2.5.    As part of this process, in order to further streamline resourcing and advice requirements, a distinct small scheme and large scheme award was defined by LBH taking into account potential State aid  constraints. The small scheme portfolio will be made up of investments between £50,000 and £125,000 in order to take advantage, where possible and appropriate, of de minimis rules which permit certain levels of aid to be provided without seeking EU Commission approval. The large scheme portfolio will be used to make investments of over £150,000 and will be subject to a need for greater State aid analysis by LBH and require full due diligence to be undertaken. The LEF grant will only be used in respect of capital investments.

2.6.    The small scheme portfolio will require a PO2/3 level administrator for a period of 2 years, and may require the procurement of additional legal advice (by LBH) to ensure sufficient capacity for the processing of the applications. The Large scheme portfolio will require legal and financial assessments of projects; this is likely to be procured separately. On this basis it is anticipated that the costs of administering the fund will be £200,000. These costs will be met from within Haringey’s £1m contribution.

2.7.    A maximum of 10% of the remaining £3.44m fund will be allocated as grant, the remainder will be loan. Up to 5% will be made as equity on large schemes (overage on land and property deals).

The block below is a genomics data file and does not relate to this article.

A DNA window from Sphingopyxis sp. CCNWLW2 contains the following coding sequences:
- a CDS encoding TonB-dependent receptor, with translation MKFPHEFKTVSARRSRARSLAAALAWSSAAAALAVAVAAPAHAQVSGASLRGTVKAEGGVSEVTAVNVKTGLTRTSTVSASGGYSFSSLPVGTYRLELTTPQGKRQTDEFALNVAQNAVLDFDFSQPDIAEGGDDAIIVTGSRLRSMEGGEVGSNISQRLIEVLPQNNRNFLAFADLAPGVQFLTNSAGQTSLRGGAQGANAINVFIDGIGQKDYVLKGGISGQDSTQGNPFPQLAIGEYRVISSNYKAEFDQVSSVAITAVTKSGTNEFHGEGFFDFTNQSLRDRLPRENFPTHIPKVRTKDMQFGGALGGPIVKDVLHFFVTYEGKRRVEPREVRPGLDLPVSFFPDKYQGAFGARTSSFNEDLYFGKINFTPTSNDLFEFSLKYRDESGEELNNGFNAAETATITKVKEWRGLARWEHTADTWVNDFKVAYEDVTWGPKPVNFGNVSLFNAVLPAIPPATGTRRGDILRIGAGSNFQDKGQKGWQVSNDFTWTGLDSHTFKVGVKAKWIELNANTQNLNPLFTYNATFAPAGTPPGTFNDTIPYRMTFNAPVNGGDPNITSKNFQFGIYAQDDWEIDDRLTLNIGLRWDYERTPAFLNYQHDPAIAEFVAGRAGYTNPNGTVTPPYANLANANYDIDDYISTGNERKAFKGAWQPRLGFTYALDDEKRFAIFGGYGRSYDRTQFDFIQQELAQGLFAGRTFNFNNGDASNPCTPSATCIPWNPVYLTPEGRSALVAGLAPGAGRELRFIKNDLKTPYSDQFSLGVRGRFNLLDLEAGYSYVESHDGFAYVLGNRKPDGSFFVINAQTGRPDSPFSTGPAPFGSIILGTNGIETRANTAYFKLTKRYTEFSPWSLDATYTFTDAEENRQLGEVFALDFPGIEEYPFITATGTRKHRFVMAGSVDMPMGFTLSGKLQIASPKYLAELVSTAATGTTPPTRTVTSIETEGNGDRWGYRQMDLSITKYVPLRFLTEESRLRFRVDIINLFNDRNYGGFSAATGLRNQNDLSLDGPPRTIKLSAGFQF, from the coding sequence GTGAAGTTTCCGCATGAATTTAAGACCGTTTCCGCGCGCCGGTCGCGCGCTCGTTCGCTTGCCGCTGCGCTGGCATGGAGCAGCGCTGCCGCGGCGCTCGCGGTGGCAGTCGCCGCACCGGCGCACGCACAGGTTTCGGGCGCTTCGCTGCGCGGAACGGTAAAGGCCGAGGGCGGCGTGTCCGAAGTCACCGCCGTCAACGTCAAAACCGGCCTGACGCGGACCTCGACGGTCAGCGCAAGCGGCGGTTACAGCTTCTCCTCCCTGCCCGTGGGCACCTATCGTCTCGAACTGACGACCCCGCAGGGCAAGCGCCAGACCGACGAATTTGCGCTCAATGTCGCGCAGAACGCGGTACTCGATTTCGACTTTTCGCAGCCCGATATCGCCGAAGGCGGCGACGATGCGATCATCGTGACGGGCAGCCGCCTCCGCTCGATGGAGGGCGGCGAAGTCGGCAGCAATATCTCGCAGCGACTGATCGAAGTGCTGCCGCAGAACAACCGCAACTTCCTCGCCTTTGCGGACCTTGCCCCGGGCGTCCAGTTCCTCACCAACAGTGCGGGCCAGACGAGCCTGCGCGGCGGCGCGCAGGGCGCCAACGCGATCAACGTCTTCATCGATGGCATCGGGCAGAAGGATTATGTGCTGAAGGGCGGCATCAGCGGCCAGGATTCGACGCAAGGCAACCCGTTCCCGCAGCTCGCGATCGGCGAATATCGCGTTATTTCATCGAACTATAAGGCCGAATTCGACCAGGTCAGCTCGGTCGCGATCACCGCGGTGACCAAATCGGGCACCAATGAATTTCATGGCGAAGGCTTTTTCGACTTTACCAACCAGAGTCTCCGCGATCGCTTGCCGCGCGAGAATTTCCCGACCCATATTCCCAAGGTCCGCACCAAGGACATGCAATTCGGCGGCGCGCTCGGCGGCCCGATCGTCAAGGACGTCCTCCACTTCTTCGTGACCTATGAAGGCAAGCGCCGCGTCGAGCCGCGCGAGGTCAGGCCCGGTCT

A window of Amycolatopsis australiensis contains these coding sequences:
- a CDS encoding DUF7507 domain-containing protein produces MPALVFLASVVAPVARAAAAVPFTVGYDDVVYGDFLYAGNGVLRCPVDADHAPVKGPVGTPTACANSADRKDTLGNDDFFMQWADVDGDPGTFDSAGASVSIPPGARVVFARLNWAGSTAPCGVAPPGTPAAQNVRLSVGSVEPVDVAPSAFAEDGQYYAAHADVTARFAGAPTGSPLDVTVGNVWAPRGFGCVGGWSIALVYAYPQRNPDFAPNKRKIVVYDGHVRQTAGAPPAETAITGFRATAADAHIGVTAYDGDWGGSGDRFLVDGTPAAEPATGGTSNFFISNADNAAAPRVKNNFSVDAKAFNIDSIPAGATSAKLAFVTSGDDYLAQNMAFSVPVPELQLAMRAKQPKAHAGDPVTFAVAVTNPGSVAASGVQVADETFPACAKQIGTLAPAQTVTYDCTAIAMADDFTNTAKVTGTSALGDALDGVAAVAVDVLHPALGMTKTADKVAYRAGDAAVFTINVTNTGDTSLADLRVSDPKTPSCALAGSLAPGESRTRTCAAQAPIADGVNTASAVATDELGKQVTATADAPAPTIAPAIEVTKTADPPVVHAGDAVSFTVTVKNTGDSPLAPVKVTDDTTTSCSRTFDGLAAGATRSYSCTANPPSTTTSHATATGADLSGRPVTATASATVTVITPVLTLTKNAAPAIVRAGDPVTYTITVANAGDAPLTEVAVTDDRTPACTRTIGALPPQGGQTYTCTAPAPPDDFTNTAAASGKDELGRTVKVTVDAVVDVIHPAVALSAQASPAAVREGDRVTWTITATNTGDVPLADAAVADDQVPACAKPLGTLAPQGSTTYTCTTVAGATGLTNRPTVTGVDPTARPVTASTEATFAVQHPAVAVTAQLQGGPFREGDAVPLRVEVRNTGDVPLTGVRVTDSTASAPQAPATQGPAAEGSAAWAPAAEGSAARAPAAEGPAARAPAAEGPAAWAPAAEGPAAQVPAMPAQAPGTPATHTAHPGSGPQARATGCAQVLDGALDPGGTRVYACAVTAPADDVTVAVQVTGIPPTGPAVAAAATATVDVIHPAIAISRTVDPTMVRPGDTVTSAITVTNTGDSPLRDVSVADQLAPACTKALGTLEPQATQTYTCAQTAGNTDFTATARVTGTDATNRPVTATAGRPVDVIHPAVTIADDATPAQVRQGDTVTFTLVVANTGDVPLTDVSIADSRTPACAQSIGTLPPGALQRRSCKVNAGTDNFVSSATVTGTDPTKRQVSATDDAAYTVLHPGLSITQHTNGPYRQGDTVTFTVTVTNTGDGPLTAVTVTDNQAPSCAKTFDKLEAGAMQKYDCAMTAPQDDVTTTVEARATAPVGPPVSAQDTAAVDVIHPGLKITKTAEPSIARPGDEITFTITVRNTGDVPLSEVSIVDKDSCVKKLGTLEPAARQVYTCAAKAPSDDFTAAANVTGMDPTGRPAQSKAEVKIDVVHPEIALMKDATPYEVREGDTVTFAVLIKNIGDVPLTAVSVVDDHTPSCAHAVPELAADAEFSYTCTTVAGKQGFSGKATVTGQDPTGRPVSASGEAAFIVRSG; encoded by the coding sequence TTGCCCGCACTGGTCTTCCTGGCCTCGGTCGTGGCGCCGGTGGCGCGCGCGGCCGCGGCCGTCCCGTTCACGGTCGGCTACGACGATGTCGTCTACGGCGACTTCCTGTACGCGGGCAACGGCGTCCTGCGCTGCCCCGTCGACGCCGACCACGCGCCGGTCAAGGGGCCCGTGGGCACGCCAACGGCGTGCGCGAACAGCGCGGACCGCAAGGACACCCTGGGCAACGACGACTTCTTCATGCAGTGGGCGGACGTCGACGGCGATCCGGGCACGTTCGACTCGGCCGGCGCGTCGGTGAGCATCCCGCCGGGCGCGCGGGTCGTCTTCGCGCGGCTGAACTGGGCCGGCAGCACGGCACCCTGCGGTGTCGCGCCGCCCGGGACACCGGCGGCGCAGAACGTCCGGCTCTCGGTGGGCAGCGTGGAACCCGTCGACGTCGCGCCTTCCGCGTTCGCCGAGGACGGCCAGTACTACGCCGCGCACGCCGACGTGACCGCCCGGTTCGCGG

2.8.    Up to £1m of the fund will be made available for the small scheme portfolio. The remaining £2.44m will be made available for the large scheme portfolio. 

2.9.    Fund Operation: The OIF will be a virtual fund (i.e. operated from within the Council rather than established as a separate legal entity), ring-fenced in the council budget. It will actively invest over a period of 5 years and be repaid over a maximum of 9 years. At the end of this period any remaining funding will be returned to the fund (LBH) to be ring-fenced for investment in the Tottenham Regeneration Area. 

2.10.    An LBH-GLA officer advisory board will review applications and make recommendations to Tottenham Delivery Board to approve spend based on an agreed set of criteria. Awards of between £50,000 and £125,000 will be allocated in at least two rounds of up to £500,000 each (any unallocated funds may lead to future round(s)). Additionally a single large pot, with a wide application window, will make up to £2.5m available with a recommended minimum bid size of £150,000. This structure maximises the opportunity to support high quality projects. 

2.11.    Evaluation: A two stage process will be used to evaluate applications. To be shortlisted applicants will have to: